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The Risks Involved in Acting as an Executor of a Will

Executors have many duties.  If they cannot carry these out correctly, because they do not appreciate their scope, they may be personally liable at considerable cost.

Executors who cause loss to estates are liable to beneficiaries for depleting assets.  Lay Executors may unwittingly make mistakes when winding up an estate, and beneficiaries may thereby suffer loss.

Executors’ liability is not limited to the distribution of assets to beneficiaries.  For example, the deceased may have been a tenant of premises.  An Executor would be responsible for payment of future rents.

Executors are responsible for completing self-assessment tax returns during the administration of the estate, and for payment of assessed tax.

Executors may be personally liable to creditors of a bankrupt beneficiary, if they pay the beneficiary direct and cannot recover it from him.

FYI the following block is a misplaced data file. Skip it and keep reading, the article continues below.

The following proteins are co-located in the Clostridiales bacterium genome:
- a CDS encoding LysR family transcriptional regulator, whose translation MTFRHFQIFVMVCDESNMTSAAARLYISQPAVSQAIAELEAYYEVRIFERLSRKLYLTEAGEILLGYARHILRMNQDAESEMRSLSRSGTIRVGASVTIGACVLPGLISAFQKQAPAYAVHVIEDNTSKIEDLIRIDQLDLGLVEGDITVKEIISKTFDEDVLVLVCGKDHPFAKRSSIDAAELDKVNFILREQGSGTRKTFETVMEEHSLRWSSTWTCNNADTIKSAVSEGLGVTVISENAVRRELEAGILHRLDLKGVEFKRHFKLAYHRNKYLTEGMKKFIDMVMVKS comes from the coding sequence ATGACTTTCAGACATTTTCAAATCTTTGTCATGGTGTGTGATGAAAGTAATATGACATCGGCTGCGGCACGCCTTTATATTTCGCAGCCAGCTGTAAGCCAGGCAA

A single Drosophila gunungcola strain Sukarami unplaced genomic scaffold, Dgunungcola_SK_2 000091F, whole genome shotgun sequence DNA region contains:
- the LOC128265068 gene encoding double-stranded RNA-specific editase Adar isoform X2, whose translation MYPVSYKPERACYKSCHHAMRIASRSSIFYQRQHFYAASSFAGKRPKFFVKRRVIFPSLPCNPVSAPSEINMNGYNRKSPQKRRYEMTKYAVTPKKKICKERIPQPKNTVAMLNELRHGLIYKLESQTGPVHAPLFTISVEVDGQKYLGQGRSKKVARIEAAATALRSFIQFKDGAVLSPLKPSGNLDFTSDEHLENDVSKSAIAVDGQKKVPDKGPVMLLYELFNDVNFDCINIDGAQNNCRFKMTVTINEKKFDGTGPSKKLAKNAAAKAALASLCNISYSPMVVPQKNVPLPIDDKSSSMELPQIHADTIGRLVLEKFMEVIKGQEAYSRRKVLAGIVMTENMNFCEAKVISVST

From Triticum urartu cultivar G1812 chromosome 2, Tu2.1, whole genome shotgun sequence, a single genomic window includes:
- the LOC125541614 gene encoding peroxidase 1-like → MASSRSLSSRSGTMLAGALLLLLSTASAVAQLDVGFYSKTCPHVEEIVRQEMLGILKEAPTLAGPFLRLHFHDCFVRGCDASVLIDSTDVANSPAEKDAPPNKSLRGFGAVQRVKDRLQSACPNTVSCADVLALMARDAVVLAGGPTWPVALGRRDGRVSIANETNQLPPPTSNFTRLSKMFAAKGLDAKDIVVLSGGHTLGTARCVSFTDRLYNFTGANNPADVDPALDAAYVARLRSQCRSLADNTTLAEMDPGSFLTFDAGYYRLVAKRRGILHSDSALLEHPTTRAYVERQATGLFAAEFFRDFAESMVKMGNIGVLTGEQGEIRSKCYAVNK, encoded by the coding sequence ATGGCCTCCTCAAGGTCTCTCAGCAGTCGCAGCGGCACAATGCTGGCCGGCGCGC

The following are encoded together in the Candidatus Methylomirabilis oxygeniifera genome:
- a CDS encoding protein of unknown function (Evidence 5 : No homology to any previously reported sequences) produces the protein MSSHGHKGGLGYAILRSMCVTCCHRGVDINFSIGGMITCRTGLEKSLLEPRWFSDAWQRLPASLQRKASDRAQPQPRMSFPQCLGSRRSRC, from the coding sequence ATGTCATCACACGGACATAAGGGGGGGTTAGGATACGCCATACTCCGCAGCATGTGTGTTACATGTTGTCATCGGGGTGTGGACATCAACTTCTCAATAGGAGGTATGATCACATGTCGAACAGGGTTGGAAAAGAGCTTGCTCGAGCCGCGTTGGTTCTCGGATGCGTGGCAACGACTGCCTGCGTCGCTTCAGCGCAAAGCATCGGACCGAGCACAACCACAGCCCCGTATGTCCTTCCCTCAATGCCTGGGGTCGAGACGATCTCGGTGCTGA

Executors must keep accurate accounts of their dealings with an estate, and beneficiaries are entitled to inspect them.

What if there is a creditor of the estate but the Executor is unaware of their existence?  Publishing statutory notices will usually protect Executors.

What if executors omit beneficiaries from distribution because they are not aware of their existence or whereabouts?  Insurance or protection from the Court may be available to Executors in this difficult position.

It is complicated and it’s best for executors to involve expert solicitors to administer the estate.  Alternatively, appoint your solicitors as executors when you prepare your Will.